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See detailNuclear Localization of a New C-Cbl Related Protein, Carp 90, During in Vivo Thymic Apoptosis in Mice
Denis, Ghislaine; Mandard, S.; Verlaet, Myriam ULg et al

in Cell Death & Differentiation (1999), 6(7), 689-97

This study investigates the involvement of the c-cbl protooncogene in thymocyte apoptosis occurring in vivo after hydrocortisone treatment. In the thymus of untreated mice, a few medullary and cortical ... [more ▼]

This study investigates the involvement of the c-cbl protooncogene in thymocyte apoptosis occurring in vivo after hydrocortisone treatment. In the thymus of untreated mice, a few medullary and cortical thymocytes expressed p120cbl, mainly in the cytoplasm. In the cortex, their number and distribution resemble that of apoptotic cells evidenced by TUNEL staining. The expression of Cbl is rapidly increased when apoptosis is triggered by hydrocortisone. This Cbl-specific immunostaining was detected in the nucleus and is due to a Cbl-related 90 kDa protein (CARP 90). These results show that a c-cbl product could localize in the nucleus and suggest that it could be involved as a regulator of thymic apoptosis. [less ▲]

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See detailNuclear magnetic relaxation studies on actinide ions and models of actinide complexes
Desreux, Jean-François ULg

in Advances in Inorganic Chemistry - Including Bioinorganic Studies, Vol 57 (2005)

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See detailNuclear Magnetic Resonance and Nuclear Waste Reprocessing.
Vidick, Geoffrey ULg; Bouslimani, Nouri; Desreux, Jean-François ULg

Poster (2011, November 22)

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See detailNuclear Magnetic Resonance and Nuclear Waste Reprocessing.
Vidick, Geoffrey ULg; Bouslimani, Nouri; Desreux, Jean-François ULg

Poster (2011, April 29)

Detailed reference viewed: 31 (2 ULg)
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See detailNuclear magnetic resonance spectroscopy : insights into experimental septic shock
GILLES, R; CARLIER, PG; D'Orio, Vincenzo ULg

in Intensive Care Medicine (1994)

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See detailNuclear Magnetic Resonance, Thermogravimetric and Differential Scanning Calorimetry for Monitoring Changes of Sponge Cakes During Storage at 20 °C and 65 % Relative Humidity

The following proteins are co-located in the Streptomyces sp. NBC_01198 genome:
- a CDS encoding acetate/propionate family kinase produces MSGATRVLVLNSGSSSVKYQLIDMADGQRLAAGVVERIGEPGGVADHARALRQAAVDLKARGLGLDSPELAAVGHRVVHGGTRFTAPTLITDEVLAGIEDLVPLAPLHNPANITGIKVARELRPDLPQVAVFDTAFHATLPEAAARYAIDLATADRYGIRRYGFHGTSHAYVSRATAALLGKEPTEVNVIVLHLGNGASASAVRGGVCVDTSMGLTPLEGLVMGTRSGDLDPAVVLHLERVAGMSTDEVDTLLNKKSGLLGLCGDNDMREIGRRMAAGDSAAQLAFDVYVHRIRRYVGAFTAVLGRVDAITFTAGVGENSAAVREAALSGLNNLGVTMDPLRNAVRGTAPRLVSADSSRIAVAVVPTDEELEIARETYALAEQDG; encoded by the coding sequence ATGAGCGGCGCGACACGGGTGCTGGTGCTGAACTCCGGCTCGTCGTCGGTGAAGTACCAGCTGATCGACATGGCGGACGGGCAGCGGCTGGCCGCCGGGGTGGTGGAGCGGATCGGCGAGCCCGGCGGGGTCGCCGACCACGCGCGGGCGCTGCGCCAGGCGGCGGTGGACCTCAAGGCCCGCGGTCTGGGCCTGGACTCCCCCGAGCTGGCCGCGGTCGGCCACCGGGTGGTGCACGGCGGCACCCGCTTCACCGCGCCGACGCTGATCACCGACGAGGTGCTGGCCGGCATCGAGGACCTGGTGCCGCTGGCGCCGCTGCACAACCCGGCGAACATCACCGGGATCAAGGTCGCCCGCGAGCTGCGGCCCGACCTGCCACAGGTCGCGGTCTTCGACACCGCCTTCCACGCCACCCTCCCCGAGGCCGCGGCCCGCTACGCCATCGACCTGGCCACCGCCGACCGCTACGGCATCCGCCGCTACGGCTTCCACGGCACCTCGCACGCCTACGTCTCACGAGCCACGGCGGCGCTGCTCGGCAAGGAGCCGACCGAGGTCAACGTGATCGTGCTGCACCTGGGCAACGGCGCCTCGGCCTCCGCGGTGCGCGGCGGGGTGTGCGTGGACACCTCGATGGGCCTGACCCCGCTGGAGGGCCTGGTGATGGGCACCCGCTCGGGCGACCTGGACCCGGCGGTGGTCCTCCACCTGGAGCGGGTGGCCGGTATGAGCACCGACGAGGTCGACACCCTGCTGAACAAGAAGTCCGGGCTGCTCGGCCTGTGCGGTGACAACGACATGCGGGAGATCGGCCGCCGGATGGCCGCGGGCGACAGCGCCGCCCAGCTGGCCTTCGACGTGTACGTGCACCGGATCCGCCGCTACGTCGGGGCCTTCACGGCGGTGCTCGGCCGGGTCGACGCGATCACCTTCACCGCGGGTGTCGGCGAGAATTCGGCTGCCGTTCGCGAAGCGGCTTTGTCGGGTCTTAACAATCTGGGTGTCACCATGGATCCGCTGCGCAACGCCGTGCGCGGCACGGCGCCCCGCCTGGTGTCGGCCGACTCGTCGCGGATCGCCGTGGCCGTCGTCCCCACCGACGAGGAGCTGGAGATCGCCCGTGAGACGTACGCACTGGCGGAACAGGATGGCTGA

Botosoa, Eliot Patrick; Chèné, Christine; Blecker, Christophe ULg et al

in Food and Bioprocess Technology (2015), 8

This paper presents a study on sponge cakes produced at the pilot scale and monitored during ageing (i.e. 1, 3, 6, 9, 16 and 20 day(s)) by different analytical techniques: nuclear magnetic resonance (NMR ... [more ▼]

This paper presents a study on sponge cakes produced at the pilot scale and monitored during ageing (i.e. 1, 3, 6, 9, 16 and 20 day(s)) by different analytical techniques: nuclear magnetic resonance (NMR), thermogravimetric analysis (TGA) and differential scanning calorimetry (DSC). Results from NMR showed that the spin–lattice relaxation time (T1), measured on the crumb part, decreased from day 1 to day 16 while the spin–spin relaxation time (T2) increased throughout the whole storage time (i.e. 1 to 20 day(s)). Based on the analysis of the state of water, TGA allowed to establishing a kinetic profile of retrogradation degree of starch contained in sponge cakes. This approach evidenced that the evolution of the sponge cakes freshness and staling closely depends on the dynamic of the water in the crumb during ageing. These results were supported by DSC thermograms exhibiting a variation of three main endotherms detected in sponge cakes at −15, +5 and +45 °C throughout ageing. The enthalpy changes of these endotherms reflected the evolution of chemical and physical reactions occurring in the sponge cakes during storage. The analysis of the endotherm enthalpy change at 45 °C allowed to determine the time τ (i.e. τ≈9 days) corresponding to the apparition of amylopectin crystallites that could be considered as a reference time to separate fresh sponge cakes from the aged ones. [less ▲]